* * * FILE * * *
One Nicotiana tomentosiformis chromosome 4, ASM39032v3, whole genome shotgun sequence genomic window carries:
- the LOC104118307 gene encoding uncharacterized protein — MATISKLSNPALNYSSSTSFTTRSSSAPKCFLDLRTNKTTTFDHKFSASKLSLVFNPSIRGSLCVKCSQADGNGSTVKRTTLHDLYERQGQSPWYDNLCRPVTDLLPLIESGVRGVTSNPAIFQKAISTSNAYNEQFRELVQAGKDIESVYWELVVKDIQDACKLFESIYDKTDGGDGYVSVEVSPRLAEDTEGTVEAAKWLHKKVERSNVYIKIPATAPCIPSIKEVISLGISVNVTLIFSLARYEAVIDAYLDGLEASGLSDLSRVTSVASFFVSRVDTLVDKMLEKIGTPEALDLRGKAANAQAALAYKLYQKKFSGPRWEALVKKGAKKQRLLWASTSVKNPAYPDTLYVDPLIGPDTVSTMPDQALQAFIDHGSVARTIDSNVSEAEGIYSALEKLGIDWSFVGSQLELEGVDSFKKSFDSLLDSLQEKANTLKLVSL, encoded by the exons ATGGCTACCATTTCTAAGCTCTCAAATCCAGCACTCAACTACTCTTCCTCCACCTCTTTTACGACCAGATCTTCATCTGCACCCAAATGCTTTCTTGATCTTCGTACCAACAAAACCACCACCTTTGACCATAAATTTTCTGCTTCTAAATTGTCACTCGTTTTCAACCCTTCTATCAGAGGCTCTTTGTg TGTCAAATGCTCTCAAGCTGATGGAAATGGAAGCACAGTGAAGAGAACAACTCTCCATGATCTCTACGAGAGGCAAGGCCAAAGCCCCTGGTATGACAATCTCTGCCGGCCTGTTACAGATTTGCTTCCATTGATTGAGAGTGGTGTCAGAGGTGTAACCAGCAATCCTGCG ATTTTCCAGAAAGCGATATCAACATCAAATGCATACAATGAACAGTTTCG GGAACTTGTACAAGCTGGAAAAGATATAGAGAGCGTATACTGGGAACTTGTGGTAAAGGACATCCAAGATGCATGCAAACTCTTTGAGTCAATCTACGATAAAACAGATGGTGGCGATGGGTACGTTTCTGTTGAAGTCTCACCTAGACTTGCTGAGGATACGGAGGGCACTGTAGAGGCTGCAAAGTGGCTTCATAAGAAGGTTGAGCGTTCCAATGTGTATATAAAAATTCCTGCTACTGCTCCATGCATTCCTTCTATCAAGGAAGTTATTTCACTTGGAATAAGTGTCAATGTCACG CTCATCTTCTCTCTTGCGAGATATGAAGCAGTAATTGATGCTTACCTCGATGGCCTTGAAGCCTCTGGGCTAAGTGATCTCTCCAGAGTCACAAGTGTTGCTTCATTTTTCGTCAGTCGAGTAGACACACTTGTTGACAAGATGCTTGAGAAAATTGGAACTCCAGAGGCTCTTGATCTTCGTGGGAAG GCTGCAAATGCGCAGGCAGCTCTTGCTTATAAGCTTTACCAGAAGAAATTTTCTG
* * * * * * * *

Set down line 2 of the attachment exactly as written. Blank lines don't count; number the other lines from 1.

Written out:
- the LOC104118307 gene encoding uncharacterized protein — MATISKLSNPALNYSSSTSFTTRSSSAPKCFLDLRTNKTTTFDHKFSASKLSLVFNPSIRGSLCVKCSQADGNGSTVKRTTLHDLYERQGQSPWYDNLCRPVTDLLPLIESGVRGVTSNPAIFQKAISTSNAYNEQFRELVQAGKDIESVYWELVVKDIQDACKLFESIYDKTDGGDGYVSVEVSPRLAEDTEGTVEAAKWLHKKVERSNVYIKIPATAPCIPSIKEVISLGISVNVTLIFSLARYEAVIDAYLDGLEASGLSDLSRVTSVASFFVSRVDTLVDKMLEKIGTPEALDLRGKAANAQAALAYKLYQKKFSGPRWEALVKKGAKKQRLLWASTSVKNPAYPDTLYVDPLIGPDTVSTMPDQALQAFIDHGSVARTIDSNVSEAEGIYSALEKLGIDWSFVGSQLELEGVDSFKKSFDSLLDSLQEKANTLKLVSL, encoded by the exons ATGGCTACCATTTCTAAGCTCTCAAATCCAGCACTCAACTACTCTTCCTCCACCTCTTTTACGACCAGATCTTCATCTGCACCCAAATGCTTTCTTGATCTTCGTACCAACAAAACCACCACCTTTGACCATAAATTTTCTGCTTCTAAATTGTCACTCGTTTTCAACCCTTCTATCAGAGGCTCTTTGTg TGTCAAATGCTCTCAAGCTGATGGAAATGGAAGCACAGTGAAGAGAACAACTCTCCATGATCTCTACGAGAGGCAAGGCCAAAGCCCCTGGTATGACAATCTCTGCCGGCCTGTTACAGATTTGCTTCCATTGATTGAGAGTGGTGTCAGAGGTGTAACCAGCAATCCTGCG ATTTTCCAGAAAGCGATATCAACATCAAATGCATACAATGAACAGTTTCG GGAACTTGTACAAGCTGGAAAAGATATAGAGAGCGTATACTGGGAACTTGTGGTAAAGGACATCCAAGATGCATGCAAACTCTTTGAGTCAATCTACGATAAAACAGATGGTGGCGATGGGTACGTTTCTGTTGAAGTCTCACCTAGACTTGCTGAGGATACGGAGGGCACTGTAGAGGCTGCAAAGTGGCTTCATAAGAAGGTTGAGCGTTCCAATGTGTATATAAAAATTCCTGCTACTGCTCCATGCATTCCTTCTATCAAGGAAGTTATTTCACTTGGAATAAGTGTCAATGTCACG CTCATCTTCTCTCTTGCGAGATATGAAGCAGTAATTGATGCTTACCTCGATGGCCTTGAAGCCTCTGGGCTAAGTGATCTCTCCAGAGTCACAAGTGTTGCTTCATTTTTCGTCAGTCGAGTAGACACACTTGTTGACAAGATGCTTGAGAAAATTGGAACTCCAGAGGCTCTTGATCTTCGTGGGAAG GCTGCAAATGCGCAGGCAGCTCTTGCTTATAAGCTTTACCAGAAGAAATTTTCTG